Ethnography is an increasingly important research method in the private sector, yet ethnographic literature continues to focus on an academic audience. Sam Ladner fills the gap by advancing rigorous ethnographic practice that is tailored to corporate settings where colleagues are not steeped in social theory, research time lines may be days rather than months or years, and research sponsors expect actionable outcomes and recommendations. Ladner provides step-by-step guidance at every turn--covering core methods, research design, using the latest mobile and digital technologies, project and client management, ethics, reporting, and translating your findings into business strategies. This book is the perfect resource for private-sector researchers, designers, and managers seeking robust ethnographic tools or academic researchers hoping to conduct research in corporate settings. More information on the book is available at http://www.practicalethnography.com/.
Love in the Time of Ethnography explores love – variously defined – as an important facet of human life and a worthy focus of study. The authors look at love in association with an Alevi and Sunni couple in Turkey, organizers of Mexican American and immigrant youth movements, Christian missionaries in China, an elderly man with dementia, two women “coming home” to queer identity, a White researcher working with Black women in the US, the common ground between Dōgen’s Zen teachings and Habermas's critical theory, an Albanian Sufi community in Michigan and interactions between humans and the natural world. It also includes theoretical writing on the place of love in social analysis, whether this involves relationships between researchers and participants or the nature of human connection itself. The authors argue that social research is an affective process as well as a cognitive one, and that fellow feeling is an essential component of making sense of the world. Along with more traditional scholarly forms, the contributors to this book use auto-ethnography, life stories, archival research and poetry, noting that style itself conveys information and emotion. Writing is always to some extent partisan. While anthropologists and other social researchers have explored this idea over the last few decades, they have more often explored it with an eye to critique than to the ideals underlying that critique. This is a collection of essays about what ethnographers are aiming for as well as the problems they address, and the authors discuss ethical principles like agape, hizmet and cariño as rationales for ethnography and rationales for social change.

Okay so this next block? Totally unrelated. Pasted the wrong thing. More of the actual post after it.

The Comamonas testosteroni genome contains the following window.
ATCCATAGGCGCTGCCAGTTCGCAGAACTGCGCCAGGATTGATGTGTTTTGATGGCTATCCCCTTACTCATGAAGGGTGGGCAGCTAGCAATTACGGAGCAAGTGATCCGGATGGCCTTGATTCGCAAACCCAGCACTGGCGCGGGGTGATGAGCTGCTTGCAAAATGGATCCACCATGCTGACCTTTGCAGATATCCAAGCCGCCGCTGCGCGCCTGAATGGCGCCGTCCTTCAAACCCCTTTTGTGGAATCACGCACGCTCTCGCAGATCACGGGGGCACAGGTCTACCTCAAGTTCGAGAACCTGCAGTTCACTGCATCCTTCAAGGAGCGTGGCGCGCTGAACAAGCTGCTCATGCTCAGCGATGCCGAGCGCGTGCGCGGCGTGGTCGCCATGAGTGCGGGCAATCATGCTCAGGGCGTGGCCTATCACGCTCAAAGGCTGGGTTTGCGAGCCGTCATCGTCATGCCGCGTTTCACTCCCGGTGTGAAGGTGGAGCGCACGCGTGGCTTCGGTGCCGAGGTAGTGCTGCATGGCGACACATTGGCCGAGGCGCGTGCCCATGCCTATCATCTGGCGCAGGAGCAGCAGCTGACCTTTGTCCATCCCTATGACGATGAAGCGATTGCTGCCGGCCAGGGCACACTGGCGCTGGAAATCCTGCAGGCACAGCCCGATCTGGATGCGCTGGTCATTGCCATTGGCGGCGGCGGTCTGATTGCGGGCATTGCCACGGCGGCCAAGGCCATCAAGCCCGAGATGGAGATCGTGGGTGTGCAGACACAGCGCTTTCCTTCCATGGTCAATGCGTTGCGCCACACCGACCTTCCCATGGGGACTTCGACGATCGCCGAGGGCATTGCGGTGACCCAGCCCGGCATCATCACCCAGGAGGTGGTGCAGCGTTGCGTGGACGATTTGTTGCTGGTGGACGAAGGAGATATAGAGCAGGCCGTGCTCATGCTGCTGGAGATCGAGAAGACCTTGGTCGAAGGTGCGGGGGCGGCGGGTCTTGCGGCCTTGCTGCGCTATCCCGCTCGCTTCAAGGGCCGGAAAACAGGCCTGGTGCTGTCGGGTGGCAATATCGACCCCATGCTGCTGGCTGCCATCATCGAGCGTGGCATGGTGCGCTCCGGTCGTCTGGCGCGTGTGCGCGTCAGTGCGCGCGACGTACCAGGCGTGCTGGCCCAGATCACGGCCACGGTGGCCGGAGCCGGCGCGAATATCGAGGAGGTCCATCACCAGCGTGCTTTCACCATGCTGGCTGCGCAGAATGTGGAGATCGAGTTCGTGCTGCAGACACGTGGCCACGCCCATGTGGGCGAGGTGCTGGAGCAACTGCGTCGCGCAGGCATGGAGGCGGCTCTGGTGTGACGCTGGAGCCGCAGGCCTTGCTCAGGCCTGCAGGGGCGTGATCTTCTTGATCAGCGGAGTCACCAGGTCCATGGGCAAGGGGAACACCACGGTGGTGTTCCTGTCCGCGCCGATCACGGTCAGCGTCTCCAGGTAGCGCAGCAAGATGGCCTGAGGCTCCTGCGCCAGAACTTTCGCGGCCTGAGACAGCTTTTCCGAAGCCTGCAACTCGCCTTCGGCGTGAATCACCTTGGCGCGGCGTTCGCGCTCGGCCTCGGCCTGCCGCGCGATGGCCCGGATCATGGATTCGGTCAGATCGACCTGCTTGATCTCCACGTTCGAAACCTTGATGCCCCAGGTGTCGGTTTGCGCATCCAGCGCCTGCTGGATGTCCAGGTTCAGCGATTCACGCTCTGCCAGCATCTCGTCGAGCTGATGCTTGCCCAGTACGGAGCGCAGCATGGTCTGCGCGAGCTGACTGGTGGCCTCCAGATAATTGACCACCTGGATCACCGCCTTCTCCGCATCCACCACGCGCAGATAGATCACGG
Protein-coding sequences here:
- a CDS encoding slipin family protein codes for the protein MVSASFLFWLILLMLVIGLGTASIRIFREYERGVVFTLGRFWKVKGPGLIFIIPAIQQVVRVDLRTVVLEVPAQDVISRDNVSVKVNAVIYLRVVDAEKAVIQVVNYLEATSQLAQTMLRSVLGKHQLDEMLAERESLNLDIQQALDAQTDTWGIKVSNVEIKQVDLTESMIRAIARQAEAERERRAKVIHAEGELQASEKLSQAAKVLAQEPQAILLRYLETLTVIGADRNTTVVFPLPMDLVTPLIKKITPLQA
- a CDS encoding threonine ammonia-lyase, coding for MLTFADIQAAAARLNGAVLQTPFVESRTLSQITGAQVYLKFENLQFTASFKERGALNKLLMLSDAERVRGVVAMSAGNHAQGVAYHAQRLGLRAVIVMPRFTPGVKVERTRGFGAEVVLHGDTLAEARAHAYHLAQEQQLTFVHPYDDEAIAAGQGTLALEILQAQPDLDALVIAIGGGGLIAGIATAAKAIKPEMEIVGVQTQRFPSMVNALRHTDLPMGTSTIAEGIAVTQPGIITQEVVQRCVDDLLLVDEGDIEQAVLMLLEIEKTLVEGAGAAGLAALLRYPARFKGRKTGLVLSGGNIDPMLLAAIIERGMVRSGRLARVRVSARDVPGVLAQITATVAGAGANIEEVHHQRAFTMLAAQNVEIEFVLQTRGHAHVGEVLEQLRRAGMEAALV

Most of the chapters in this book are extended papers from Research Learning in Virtual Environments (reLIVE08), an international conference held by the UK Open University in Milton Keynes in November 2008. Authors of the best papers and presentations from the conferences were invited to contribute to Research Learning in Virtual Worlds, the first book to specifically address research methods and related issues for education in virtual worlds. The book covers a range of research undertaken in virtual worlds. It opens with an accessible introduction both to the book and to the subject area, making it an ideal springboard for those who are new to research in this area. The subsequent ten chapters present work covering a range of research methodologies across a broad discipline base, providing essential reading for advanced undergraduate or postgraduate researchers working in education in virtual worlds, and engaging background material for researchers in similar and related disciplines.